Uber had about 13,000 active drivers in Kenya at the end of 2019. Given that an overwhelming number of drivers were registered on Uber (plus other platforms they considered secondary), we can estimate that there were likely fewer than 17,000 total drivers on platforms at that time. Platforms had also absorbed most taxi drivers1, meaning net job creation was much lower than the number of registered drivers. Even if platforms created 15,000 new, at least part-time, earning opportunities, that is relatively modest for a mature sector in a country of 50 million people and massive underemployment. Given that drivers are only marginally profitable at this stage, there is little scope for apps to further grow demand by slashing prices.
Justin Norman and Chris Maclay have written about the tradeoffs firms have to make between scale and more niche value creation. In the former, even in a space like taxis, we see that job creation has been relatively modest. In the latter, new job creation is likely to be even smaller. While some new jobtech platforms may shake loose new spending from relatively high-income customers, those customers are a small share of many African markets. The jobs that higher quality digitally-mediated services create are also to some extent displacing lower quality, often informal work. If platforms serving local markets are to create significant numbers of new jobs on net, it will most likely be through many diverse platforms rather than a few platforms working at massive scale.
Potential for dignity
While we may have overestimated the potential for platforms to create many new jobs, we have underestimated their ability to improve worker dignity. Almost 80 percent of the drivers in my survey considered their work dignified. They contrasted their work on platforms with other hustles in the wilds of Kenya’s informal economy.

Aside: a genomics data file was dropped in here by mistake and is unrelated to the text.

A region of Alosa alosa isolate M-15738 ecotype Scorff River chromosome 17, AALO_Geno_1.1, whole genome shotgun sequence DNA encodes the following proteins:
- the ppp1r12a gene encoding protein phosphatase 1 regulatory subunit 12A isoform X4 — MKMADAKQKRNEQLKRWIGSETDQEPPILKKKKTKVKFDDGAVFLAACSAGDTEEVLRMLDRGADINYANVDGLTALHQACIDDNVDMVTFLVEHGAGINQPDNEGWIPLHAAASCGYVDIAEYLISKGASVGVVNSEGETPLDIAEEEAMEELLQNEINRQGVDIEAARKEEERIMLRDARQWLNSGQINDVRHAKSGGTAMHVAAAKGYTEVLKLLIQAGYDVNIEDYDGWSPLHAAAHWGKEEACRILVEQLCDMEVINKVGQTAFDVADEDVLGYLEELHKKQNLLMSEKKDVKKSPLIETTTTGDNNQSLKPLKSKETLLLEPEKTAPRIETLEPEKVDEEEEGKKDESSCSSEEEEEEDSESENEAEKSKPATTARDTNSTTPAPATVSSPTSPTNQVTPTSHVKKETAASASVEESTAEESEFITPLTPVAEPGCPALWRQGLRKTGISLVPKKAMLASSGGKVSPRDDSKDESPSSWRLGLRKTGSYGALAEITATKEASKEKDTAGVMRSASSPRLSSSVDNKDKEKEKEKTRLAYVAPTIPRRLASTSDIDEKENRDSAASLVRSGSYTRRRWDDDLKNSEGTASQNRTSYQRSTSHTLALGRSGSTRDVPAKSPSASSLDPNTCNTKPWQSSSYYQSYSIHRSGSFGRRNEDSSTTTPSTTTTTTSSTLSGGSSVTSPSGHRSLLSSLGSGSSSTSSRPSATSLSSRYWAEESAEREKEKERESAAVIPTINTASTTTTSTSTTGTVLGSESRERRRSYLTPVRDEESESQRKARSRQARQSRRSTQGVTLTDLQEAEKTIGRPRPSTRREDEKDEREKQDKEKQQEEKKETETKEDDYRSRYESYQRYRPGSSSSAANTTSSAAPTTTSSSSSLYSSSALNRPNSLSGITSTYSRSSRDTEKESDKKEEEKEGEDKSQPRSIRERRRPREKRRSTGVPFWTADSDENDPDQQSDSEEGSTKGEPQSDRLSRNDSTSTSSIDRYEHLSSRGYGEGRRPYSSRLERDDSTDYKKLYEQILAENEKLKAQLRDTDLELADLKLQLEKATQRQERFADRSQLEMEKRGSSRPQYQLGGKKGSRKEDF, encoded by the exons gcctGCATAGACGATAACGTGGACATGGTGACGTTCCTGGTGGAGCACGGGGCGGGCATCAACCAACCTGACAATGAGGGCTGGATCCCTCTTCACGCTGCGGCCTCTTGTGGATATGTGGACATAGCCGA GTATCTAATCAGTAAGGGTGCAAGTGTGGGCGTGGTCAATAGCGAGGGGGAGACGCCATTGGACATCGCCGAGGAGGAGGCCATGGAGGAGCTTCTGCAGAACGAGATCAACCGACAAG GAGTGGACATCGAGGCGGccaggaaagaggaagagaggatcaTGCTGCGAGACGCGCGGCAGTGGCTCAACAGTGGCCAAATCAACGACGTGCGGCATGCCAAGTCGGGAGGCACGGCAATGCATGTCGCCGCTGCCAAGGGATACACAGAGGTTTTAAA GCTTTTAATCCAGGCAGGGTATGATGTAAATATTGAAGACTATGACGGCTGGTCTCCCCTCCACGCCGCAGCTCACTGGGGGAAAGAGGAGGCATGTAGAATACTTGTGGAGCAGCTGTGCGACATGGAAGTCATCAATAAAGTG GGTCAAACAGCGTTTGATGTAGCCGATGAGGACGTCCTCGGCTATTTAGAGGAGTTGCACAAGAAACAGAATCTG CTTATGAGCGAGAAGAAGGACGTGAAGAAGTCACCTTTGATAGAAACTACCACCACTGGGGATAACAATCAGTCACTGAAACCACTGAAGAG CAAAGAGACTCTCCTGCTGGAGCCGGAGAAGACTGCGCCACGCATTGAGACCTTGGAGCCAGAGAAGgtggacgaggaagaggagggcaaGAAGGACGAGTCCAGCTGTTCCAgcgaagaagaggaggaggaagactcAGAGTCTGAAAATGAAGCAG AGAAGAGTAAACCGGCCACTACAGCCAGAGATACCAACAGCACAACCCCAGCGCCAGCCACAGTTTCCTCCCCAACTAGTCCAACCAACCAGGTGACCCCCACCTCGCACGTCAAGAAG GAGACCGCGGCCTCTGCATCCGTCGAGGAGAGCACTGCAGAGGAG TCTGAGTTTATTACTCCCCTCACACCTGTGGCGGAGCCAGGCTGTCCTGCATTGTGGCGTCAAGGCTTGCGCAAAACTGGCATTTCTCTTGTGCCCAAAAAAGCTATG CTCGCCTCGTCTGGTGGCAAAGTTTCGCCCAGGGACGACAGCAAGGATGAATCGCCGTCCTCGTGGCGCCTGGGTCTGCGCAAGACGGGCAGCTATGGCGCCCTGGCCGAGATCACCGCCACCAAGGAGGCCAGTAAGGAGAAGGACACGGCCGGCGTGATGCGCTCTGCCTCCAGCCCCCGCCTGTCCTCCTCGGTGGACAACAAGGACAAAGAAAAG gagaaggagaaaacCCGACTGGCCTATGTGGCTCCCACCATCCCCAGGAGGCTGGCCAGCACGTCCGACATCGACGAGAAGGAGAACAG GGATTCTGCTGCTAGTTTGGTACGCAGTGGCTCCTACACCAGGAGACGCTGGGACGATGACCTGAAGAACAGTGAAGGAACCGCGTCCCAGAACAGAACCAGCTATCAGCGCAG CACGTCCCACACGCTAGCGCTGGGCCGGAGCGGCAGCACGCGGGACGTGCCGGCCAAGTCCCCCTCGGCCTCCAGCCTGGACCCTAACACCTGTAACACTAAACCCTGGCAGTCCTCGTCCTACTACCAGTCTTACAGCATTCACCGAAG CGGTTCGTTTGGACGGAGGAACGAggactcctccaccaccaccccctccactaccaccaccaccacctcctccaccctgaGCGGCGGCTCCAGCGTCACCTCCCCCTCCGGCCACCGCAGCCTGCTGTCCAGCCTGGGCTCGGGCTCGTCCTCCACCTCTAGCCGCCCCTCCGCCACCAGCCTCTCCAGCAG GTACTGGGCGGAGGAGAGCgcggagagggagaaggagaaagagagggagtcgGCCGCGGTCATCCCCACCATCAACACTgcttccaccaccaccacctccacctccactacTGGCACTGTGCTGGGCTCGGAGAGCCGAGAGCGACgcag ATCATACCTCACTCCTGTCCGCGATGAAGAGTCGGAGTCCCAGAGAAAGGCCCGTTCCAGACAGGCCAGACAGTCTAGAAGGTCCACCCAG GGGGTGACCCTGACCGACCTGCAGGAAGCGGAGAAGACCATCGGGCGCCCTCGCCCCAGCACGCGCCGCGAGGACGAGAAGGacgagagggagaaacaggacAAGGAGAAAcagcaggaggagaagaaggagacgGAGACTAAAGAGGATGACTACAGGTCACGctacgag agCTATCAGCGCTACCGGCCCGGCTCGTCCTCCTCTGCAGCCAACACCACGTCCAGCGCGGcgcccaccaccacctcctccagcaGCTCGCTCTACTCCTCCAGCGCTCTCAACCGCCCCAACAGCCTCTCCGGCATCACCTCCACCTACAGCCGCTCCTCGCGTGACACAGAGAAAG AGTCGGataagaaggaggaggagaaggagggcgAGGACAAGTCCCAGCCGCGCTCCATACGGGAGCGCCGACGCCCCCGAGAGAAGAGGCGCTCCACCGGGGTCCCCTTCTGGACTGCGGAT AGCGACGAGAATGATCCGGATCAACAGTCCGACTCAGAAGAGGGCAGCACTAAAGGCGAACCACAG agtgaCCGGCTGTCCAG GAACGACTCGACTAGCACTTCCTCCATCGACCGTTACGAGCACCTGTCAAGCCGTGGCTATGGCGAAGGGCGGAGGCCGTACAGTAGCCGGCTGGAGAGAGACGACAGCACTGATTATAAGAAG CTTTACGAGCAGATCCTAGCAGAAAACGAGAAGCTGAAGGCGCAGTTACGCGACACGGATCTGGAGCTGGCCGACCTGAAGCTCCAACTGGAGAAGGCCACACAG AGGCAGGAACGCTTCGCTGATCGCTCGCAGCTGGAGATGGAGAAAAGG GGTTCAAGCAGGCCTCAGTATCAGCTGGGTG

Background checks and star ratings made drivers legible as professionals to their clients. Digital mediation connected drivers to a steady supply of clients and removed many of the indignities around having to beg for work, haggle over prices, and ensure you would be paid what you were owed. Digital matchmaking allowed drivers from Kenya’s lower-income neighborhoods to connect with clients of means, introducing drivers to individuals (such as politicians, celebrities, and business people) and geographies (embassies, hotels, and high-income estates) where they had previously felt excluded. Rather than feeling oppressed by algorithmic control, drivers felt it provided their somewhat informal work with structure, order, and reliability.
Unfortunately, very low fares have compelled many drivers to subvert the very digital rules they felt provided these dignity gains. Firms that failed to enforce their own rules for drivers and riders also undermined driver dignity.
Dignity was no substitute for low pay, but this research shows us the potential that does exist for the tools of digitization to improve the quality of workers’ experiences in Africa.
Potential to increase wages